Port roundup: Warhammer 40,000: Shootas, Blood & Teef, Megalan 11, Slime’s Journey & How to Fool a Liar King

We’re reviewing Warhammer 40,000: Shootas, Blood & Teef, Megalan 11, Slime’s Journey and How to Fool a Liar King, which were all ported over to consoles recently.

Warhammer 40,000: Shootas, Blood & Teef review (PS5)

There’s certainly no shortage of Warhammer games, but we were looking forward to Shootas, Blood & Teef from developer Rogueside. It appeared on pretty much every other platform before finally emerging on the PS5, which is when we were able to take a look at this Metal Slug-inspired 2D shooter with co-op elements.

Those familiar with Rogueside’s earlier work will notice the title’s similarity to Gore, Guns & Cannoli, which isn’t by chance and if you enjoyed those games you’ll probably enjoy this one – if you happen to also enjoy the 40K universe you’ll even love it. Shootas, Blood & Teef provides a more comic book-style take on the popular IP, with a short story-driven campaign for one to four Orks who battle rats, men, monsters and other orks.


You can get a bit more lasting appeal from the campaign when playing in co-op or by unlocking the various weapon variants, but it’s also possible to dive into the game’s PvP modes – which can be played both locally and online. With intuitive arcade-like controls and regular checkpoints you’ll probably get through the campaign fairly quickly, but its four to five hour runtime also means it’s not a massive ask to go through it again with a buddy. You can even switch character classes to make things more interesting, with typical tank-like units as well as spell casters – which are all balanced fairly well.

Warhammer 40,000: Shootas, Blood, & Teef isn’t the deepest game out there, but it’s a lot of fun – with colorful visuals, voiceovers and a fitting soundtrack and support for co-op gameplay. An easy recommendation for Warhammer fans looking for something easy to get into which can also be enjoyed with non-Warhammer fans.

Megalan 11 review (PS4)

Originally published on Steam about two and a half years ago by MAYO Games and developed by
Arkhipov Pavel, Megalan 11 is now available on consoles through Sometimes You. Offering a mix of puzzle gameplay and exploration within a sci-fi setting, we took a look at the game on a PlayStation 4.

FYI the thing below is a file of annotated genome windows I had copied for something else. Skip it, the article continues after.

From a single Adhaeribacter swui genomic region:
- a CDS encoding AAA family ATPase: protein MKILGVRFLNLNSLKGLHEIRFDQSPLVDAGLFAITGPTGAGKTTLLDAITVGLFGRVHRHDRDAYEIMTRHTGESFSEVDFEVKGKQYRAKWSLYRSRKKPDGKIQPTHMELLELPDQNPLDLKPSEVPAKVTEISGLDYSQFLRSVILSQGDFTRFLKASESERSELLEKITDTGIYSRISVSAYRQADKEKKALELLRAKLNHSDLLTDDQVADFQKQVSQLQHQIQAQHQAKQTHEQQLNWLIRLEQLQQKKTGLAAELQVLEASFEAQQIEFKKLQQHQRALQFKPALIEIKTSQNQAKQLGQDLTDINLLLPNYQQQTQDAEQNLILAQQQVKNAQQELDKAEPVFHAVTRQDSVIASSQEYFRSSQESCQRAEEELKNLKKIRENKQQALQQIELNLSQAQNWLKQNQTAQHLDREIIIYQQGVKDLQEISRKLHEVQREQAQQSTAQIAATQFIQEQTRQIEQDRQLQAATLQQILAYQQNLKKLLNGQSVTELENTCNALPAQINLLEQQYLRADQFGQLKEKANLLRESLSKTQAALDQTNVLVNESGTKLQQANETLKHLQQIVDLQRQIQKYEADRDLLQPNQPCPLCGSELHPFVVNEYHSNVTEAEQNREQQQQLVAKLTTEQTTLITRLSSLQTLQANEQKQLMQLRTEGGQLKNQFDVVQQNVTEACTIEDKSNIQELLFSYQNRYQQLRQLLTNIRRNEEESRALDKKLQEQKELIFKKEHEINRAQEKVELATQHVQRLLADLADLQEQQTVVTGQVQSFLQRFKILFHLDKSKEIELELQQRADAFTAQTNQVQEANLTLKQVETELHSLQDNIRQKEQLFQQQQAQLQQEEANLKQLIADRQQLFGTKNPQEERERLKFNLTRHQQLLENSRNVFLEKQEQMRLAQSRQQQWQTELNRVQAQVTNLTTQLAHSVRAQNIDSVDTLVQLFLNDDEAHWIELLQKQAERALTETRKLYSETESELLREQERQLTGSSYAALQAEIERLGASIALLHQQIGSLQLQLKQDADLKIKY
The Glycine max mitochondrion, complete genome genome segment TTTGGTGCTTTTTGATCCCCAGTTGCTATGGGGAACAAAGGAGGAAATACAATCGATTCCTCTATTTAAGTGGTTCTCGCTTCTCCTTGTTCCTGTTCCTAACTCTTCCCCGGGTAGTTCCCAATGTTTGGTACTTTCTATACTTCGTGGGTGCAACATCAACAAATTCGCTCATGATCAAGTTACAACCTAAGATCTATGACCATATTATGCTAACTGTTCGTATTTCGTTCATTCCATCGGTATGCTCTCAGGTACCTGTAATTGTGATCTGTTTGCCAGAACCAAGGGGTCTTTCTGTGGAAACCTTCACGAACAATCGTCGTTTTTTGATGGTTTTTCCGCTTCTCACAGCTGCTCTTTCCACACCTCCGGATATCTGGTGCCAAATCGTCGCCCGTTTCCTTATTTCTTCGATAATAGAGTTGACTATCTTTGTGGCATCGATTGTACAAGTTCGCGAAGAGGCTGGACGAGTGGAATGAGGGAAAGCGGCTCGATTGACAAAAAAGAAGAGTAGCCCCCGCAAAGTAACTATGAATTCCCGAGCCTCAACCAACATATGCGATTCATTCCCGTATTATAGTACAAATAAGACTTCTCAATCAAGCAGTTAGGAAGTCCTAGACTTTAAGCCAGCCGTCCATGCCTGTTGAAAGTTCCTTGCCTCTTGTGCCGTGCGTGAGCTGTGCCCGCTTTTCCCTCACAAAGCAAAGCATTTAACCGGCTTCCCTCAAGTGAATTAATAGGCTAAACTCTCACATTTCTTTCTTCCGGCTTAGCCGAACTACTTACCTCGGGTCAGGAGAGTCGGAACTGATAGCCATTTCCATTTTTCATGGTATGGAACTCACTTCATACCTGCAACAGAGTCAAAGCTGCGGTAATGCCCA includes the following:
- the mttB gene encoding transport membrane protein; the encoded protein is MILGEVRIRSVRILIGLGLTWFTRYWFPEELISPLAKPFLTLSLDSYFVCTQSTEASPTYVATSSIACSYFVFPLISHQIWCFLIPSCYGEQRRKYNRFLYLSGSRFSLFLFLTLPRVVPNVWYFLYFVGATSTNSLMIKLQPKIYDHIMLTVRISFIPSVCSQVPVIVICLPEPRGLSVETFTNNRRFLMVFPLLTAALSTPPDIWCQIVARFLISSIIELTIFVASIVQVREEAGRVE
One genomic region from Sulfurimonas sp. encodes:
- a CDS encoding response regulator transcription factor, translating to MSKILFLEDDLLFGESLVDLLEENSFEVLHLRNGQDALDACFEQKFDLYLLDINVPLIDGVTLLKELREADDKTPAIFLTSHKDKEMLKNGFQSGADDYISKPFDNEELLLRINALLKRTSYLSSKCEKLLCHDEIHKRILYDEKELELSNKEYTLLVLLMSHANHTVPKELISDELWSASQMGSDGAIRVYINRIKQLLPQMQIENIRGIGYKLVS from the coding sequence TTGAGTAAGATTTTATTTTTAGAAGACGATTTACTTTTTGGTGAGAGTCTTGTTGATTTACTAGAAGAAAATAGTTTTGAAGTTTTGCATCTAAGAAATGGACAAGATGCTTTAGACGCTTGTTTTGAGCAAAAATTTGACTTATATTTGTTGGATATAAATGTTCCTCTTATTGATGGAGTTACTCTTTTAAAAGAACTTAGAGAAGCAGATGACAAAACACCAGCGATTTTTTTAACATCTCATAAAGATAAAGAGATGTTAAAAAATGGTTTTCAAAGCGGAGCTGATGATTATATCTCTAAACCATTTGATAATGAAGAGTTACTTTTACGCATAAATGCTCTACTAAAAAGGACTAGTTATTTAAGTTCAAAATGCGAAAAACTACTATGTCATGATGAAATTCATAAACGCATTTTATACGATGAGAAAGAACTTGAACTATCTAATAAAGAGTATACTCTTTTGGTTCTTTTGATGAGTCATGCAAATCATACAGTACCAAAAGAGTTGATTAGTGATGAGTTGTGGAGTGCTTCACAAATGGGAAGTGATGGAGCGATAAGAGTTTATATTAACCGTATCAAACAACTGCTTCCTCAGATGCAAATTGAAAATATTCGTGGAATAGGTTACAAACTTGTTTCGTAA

As with many sci-fi games, Megalan 11 starts off with you crash-landing on a planet, hoping to get out. It’s audiovisually not the most engaging environment though, with fairly minimalist audio and visuals outside of cute astronauts with helmets that light up. There’s also very little in the way of a story to get immersed with, with a basic gameplay loop in which you break stuff apart in order to rebuild and fix stuff elsewhere, or to place defenses.

There’s some strategy to these defenses as defenses that work well against one enemy type can attract another. And while interesting, awkward controls and a ditto camera (which feels like it’s zoomed in too far) make Megalan 11 not that much fun to play. For a sci-fi puzzles with a similar look to it, we’d recommend Filament.

Slime’s Journey review (PS4)

Out through Ratalaika for consoles after an earlier PC launch, Slime’s Journey is a budget platformer that looks very familiar if you’re into this genre and publisher. That’s no surprise either, because developer lightUP previously released games like Super Wiloo Demake and Mina & Michi, which look similar to that Slime’s Journey has to offer – which as you probably expect also includes a relatively easy platinum trophy.


As a little slime character, you explore the game map and play through short platforming levels in order to go after the kidnapper of your parents. But while the platforming itself is rather formulaic, Slime’s Journey does rely quite a bit on ranged combat, letting you aim and launch projectiles rather than dealing with enemies close up. More powerful bombs can also be found and used, which are useful when dealing with multiple enemies at once.

Different enemy types have different movement and attack patterns, which together with nicely designed levels and an upgrade system mixes up the action over the course of a somewhat short campaign. What doesn’t help in that sense is that the game is a tad on the easy side, as you can even defeat the bosses with relative ease as long as you pack a few of those bombs with you when engaging them. But if you’re looking to quickly add two (cross-buy) platinum trophies to your list, this is a fun way of doing so.

How to Fool a Liar King review (PS4)

Another Ratalaika release that just came out is the console port of How To Fool A Liar King from developer ROSEVERTE, which is part of a series of “How To” otome visual novels that came out years ago on PC.


Because this is part of a trilogy as the middle game, it helps if you’re familiar with the previous one, as several characters are returning ones in this fantasy romance (visual) novel. It also helps if you’re already invested in the series, as we didn’t think this is one of the better visual novels out there. It’s relatively short, and while a lot of visual novels have branching stories to uncover there are really only two of them here, with mild differences between them.

If you’re a massive fan of the genre or just want to pick this up for a relatively easy set of trophies (especially with a guide) then you might enjoy it, but it didn’t draw us back into the visual novel genre that we’ve enjoyed in the past and its relatively high price tag doesn’t help in that regard either.

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